"... and Commissioner Gordon didn't say what our friend Ralph Dibny, the Elongated Man, wants to see us about, Batman?" a curious Teen Wonder plaintively inquires of his masked mentor.

    "No, Robin," the Darknight Detective replies.  "Over the Hot- Line, Gordon told me only that Ralph was impatiently waiting for us at the New Gotham Hotel... where he and his wife Sue always stay during their visits here!"

    (... and that's something that always puzzled the holy heck out of your painstakingly rational Unca Cheeks, now that he mentions it: that whole "Hot-Line" business, as popularized in the public sentiment by the live-action BATMAN television show of the same era.  Why does Commissioner Gordon need both a "Hot-Line" and a "Bat-Signal" in order to reach everybody's favorite Caped Crusader?  And how in the name of Alexander Graham Bell -- several decades before the advent of the cellular phone, mind -- did they ever manage to establish a working phone line between police headquarters and a spot directly underneath " 'Stately' Wayne Manor" without immediately and irrevocably queering the Dark Knight's whole "secret identity" shtick in the first place?  I mean: somebody had to lay down some serious, serious phone cable between the two points, at some point along the telecommunication way... si?  And -- bloody hell -- couldn't any half-bright Gotham telephone operator trace the location of said line, under those circumstances?  I mean... geez-o-pete -- !) 

    Well... in any event: several dozen gunsels and assorted hardcases are robbing the Gotham City Train Terminal; whilst in continual walkie-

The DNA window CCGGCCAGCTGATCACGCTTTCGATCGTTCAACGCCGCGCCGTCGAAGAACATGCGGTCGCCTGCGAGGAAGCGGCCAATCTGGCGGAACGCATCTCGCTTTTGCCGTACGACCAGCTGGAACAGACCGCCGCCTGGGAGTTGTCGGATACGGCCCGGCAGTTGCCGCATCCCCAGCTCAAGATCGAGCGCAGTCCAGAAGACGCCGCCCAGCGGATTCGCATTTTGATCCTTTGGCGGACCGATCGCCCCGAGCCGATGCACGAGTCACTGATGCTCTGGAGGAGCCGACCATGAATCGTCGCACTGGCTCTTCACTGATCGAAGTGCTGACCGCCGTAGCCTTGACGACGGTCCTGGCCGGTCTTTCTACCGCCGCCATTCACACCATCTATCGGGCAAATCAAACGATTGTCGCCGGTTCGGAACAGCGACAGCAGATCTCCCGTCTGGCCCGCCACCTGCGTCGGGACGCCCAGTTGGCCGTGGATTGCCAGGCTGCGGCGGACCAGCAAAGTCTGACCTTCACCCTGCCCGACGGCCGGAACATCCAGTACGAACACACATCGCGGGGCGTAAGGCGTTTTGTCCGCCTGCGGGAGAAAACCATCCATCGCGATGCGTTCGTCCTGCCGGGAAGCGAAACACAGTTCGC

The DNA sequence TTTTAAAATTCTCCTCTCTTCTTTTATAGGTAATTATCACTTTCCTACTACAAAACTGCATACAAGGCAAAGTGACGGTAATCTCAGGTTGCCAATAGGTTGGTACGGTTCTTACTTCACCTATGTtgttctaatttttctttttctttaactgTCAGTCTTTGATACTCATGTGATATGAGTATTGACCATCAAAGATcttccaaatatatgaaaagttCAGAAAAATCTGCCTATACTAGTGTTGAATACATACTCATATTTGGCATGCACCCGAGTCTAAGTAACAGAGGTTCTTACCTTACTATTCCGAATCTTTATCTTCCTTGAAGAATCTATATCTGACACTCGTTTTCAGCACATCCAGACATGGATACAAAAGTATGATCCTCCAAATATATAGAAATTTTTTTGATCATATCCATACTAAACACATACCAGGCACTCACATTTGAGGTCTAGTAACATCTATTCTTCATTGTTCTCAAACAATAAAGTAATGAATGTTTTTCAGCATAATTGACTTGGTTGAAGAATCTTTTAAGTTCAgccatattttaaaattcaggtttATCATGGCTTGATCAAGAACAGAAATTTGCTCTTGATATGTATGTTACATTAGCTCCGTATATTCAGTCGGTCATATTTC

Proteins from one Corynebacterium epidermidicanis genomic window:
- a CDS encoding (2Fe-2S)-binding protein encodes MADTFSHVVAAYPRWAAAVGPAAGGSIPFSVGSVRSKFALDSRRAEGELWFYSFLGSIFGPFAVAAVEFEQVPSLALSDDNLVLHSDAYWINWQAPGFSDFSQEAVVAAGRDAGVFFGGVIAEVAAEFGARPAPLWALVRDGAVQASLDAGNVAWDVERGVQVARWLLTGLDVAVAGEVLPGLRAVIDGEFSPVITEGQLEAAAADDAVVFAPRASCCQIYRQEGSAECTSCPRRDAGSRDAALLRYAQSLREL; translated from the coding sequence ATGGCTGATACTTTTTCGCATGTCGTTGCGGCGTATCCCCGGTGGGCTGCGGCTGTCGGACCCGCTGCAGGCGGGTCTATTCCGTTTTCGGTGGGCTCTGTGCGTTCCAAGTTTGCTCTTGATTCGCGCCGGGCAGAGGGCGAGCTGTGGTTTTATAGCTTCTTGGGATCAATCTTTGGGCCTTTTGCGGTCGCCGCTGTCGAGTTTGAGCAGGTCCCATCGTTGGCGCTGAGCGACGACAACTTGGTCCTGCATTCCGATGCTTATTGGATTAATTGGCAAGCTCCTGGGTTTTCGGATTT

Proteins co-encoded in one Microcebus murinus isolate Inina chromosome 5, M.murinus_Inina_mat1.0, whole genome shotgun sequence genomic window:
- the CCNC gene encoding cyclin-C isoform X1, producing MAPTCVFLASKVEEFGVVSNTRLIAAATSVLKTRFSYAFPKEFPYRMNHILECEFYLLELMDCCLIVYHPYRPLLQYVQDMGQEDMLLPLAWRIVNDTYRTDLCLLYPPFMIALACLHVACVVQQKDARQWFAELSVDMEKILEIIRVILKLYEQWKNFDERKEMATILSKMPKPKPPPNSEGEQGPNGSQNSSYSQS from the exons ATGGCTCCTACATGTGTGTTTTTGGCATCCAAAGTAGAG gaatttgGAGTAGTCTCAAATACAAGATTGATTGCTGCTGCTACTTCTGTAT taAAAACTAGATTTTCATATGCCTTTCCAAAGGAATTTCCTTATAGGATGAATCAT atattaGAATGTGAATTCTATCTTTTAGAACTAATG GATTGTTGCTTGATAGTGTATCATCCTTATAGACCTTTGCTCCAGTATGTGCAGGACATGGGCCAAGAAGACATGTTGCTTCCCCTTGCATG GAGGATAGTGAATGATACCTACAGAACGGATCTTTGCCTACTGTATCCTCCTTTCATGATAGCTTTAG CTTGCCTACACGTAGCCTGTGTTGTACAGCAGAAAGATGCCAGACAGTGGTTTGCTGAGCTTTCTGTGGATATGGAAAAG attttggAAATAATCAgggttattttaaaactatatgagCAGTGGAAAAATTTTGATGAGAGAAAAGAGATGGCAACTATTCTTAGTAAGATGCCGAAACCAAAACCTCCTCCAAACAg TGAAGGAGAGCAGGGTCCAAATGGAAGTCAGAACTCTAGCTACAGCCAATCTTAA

talkie communication with a mysterious and unseen individual referenced only as "The General."

    Pinned down under a withering fusillade of machine gun fire immediately upon their arrival [see page reproduction, above], Batman and Robin nonetheless recover quickly; barreling into their opponents with the sort of practiced athleticism and intelligent derring-do long their established four-color trademark.

    Even so, however: the Dynamic Duo are startled by the sheer and meticulous brilliance with which each of their combative strategies is met, re: the genius-inspired gangsters.  A pre-arranged "getaway" smokescreen is activated, precisely on cue; their escape route has not only been plotted out in advance, but padlocked versus pursuit; and even on-site medical support for any/all of their fallen comrades (!!). 

    Fuming post the sting of allowing the gunsels in question to effect an uncharacteristic (in Gotham City, anyway) getaway, the Batman rasps:

    " [...] the crooks operated like a well-trained army...!  They used military tactics... covered their rear with a machine gun... even had stretcher-bearers to carry off their wounded!"